The Tierra del Fuegans smeared themselves with an insulating layer of grease, did they not? They sound a bit like Channel swimmers.
    Cool temperate – I think that’s what we denizens of the tropics call unbearably cold. I went to Alberta in the middle of summer once and nearly died of the cold, or felt like it. And all the Albertans were jogging around in shorts and no shirt.
    Yes, it’s not just the clothes either, desert dwellers who never wash and go absolutely stark naked still stink to high heaven.

  8. John Emerson

    Some interesting stuff. There are many kinds of adaptation to cold, many of them non-genetic.
    Adaptation to cold.

  9. Sandgroper

    Wearing a seal intestine suit must be nice.

  10. John Emerson

    Seal intestine suits look snappy, but they’re not really comfortable. The Eskimos are slaves of fashion.
    I grew up in Minnesota and I tend to be comfortable about ten degrees cooler than most people. 80 degrees is too hot and 60 degrees is nice.

  11. Sandgroper

    I know what you mean – they always have to have the new season’s mukluks.

  12. pconroy

    Sandgroper,
    The article you linked to postulated that Neanderthals were not only strong, but fast too – essentially sprinters…
    I’s think a wide pelvis would have made them very ungainly sprinters?!
    A number of Neanderthal’s skulls also had a small bony growth in the inner ear, this is also found in people who dive into cold water a lot – so this is physical evidence that they were doing this.
    To me this all point to a scenario where I’d imagine them pouncing on seals or walruses instead, stabbing them, and/or wrestling them out of the frigid water. Remember they also had short sturdy legs, large hands and feet, and long trunks – this is the ideal swimming phenotype!

  13. Sandgroper

    I read something somewhere (for the life of me I can’t recall where, I’m pretty bad on references, but then I’m just a dabbler and a pest) that said Neanderthals were built for a lot of leaping around on rugged terrain – not linear running, but leaping sideways and backwards and forwards on steep rocky ground.
    Yeah, I don’t see them running 400 m with the fluid athletic grace of Cathy Freeman or the late Flo Jo hurling herself linearly through 100 m, female hips notwithstanding.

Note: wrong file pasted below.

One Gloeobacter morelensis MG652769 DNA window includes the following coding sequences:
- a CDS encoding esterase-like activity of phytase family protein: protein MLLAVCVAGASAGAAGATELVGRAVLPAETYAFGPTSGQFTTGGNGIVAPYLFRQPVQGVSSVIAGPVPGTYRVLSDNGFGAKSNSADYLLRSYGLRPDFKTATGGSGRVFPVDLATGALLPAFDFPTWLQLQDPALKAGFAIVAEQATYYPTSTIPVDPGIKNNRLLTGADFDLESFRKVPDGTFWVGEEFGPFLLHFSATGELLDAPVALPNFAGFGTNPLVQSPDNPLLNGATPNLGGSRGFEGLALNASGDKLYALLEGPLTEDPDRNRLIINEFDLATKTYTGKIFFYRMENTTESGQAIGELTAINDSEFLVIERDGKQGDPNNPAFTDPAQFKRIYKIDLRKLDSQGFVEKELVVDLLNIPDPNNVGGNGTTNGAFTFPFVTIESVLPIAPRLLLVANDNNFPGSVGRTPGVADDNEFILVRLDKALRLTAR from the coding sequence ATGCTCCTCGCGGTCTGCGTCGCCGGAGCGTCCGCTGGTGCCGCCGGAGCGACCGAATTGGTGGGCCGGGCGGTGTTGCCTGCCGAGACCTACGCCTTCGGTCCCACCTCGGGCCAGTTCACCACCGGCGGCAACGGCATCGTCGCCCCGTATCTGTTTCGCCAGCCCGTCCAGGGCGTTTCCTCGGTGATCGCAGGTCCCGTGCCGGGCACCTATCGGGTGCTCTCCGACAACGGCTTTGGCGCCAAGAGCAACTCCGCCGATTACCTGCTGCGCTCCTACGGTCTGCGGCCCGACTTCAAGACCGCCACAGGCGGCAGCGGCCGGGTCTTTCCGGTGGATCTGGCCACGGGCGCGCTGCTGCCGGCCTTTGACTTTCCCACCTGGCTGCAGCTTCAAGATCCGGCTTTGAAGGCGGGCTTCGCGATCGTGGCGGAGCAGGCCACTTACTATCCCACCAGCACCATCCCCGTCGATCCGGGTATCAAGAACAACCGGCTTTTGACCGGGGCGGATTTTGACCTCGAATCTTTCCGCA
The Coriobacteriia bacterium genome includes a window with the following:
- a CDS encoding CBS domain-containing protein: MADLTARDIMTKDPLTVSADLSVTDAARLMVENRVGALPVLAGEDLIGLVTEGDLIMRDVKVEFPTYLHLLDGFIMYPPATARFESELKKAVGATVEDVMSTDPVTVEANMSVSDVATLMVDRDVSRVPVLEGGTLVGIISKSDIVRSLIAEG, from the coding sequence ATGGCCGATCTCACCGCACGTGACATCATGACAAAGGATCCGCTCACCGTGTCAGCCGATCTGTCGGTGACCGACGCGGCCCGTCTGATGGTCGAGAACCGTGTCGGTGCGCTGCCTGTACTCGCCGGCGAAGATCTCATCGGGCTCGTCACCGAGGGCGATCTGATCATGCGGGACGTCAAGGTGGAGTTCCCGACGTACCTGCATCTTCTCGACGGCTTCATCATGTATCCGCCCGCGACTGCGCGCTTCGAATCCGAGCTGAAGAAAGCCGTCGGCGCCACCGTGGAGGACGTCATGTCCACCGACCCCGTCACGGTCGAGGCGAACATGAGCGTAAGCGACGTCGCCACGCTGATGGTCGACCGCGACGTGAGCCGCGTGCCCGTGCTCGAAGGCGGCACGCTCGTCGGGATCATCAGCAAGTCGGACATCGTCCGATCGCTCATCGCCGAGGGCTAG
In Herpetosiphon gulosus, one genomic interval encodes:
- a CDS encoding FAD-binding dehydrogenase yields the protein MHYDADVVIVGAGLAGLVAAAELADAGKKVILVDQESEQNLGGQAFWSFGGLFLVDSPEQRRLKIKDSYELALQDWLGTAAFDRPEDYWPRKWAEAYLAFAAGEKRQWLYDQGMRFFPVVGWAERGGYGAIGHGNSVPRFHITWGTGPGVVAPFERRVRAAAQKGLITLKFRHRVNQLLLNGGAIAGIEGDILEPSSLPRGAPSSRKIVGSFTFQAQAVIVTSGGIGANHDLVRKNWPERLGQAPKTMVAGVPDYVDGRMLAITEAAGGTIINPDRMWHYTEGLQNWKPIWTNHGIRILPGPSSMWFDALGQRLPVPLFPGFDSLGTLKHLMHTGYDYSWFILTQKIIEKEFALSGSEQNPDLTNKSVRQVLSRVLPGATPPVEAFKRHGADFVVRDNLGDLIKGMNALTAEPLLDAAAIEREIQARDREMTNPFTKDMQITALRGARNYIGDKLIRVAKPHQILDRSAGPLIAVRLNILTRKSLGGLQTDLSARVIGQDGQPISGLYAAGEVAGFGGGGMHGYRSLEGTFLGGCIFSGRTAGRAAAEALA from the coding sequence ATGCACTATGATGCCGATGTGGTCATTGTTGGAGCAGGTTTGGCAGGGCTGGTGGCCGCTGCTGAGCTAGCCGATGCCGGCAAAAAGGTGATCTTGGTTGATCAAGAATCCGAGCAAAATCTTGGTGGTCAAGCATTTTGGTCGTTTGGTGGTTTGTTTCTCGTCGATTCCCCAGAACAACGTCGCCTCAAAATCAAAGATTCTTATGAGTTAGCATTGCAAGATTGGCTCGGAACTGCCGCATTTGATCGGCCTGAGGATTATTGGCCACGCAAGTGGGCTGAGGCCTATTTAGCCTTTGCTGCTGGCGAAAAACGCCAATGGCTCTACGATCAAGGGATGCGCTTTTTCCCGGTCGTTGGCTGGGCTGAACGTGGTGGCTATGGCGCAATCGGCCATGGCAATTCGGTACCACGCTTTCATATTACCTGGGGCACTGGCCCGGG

I’ve seen reference to that ear thing they had, but have never seen anyone come up with an explanation for it before.

  14. pconroy

    Check out this article on Diver’s Ear, which lends support to the association of exostosis of the external auditory canal and diving into cold water.

  15. pconroy

    All the great sprinters, male or female tend to have narrow or very narrow hips, including Flo Jo.
    In fact the only 100M sprinter I can think of that wasn’t like this was Scottish 1980 Gold medal winner Allan Wells, who bucked the trend somewhat.

  16. Sandgroper

    Frustratingly, I can’t find any numbers on pelvic measurements for athletes. Japanese researchers have found a correlation between higher lean muscle mass, lower body fat % and relative success in female heptathletes (no real surprise). Sprinters have high upper body muscle mass including strong shoulder development, relatively thick waists due to strong development of the abdominal muscles, and low body fat %, which on women would translate into low fat on the hips – this could reinforce visual impression that female sprinters are narrow-hipped, but I don’t know what measurements of pelvis width would show. They don’t seem to have any more difficulty birthing than anyone else.
    If anyone knows where I can find some numbers on bone measurements in athletes I’d be gratefu.

  17. Sean

    OK, I’m not a science guy. I stumbled upon gnxp right around the time everyone was guessing where the “living Neandertals” were located. Really exciting stuff. A year goes by, and nothing. I thought maybe Cochran and company are doing genetic tests on the “lost” band of 100% Neandertals to back up their claim, but now I’m guessing there really is no Jay Leno worthy announcement. Bummer.

  18. Sandgroper

    Paabo is still doing his thing with the genome – it takes years.
    And Erik Trinkaus is still publishing about interbreeding.
    The evidence of introgression was exciting.
    My guess for the ‘lost Neanderthals’ is the Welsh, if we’re playing that game. Or Jay Leno. No, the chin is all wrong.

  19. Sandgroper

    A question I would love to know the answer to is why Neanderthal women seem to have suffered the same kinds of injuries as the men.
    With reference to the Grandmother Hypothesis post, it seems Neanderthals didn’t live long enough for the kids to know their grandparents (true or not?), so if the women went big game hunting with the men, who stayed home and looked after the kids? Neanderthals took as long to grow up as H. saps.
    Or if the injuries were not hunting injuries, what were they? They don’t seem like fighting injuries – broken bones and such, not heads bashed in.

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About Razib Khan

I have degrees in biology and biochemistry, a passion for genetics, history, and philosophy, and shrimp is my favorite food. In relation to nationality I'm a American Northwesterner, in politics I'm a reactionary, and as for religion I have none (I'm an atheist). If you want to know more, see the links at http://www.razib.com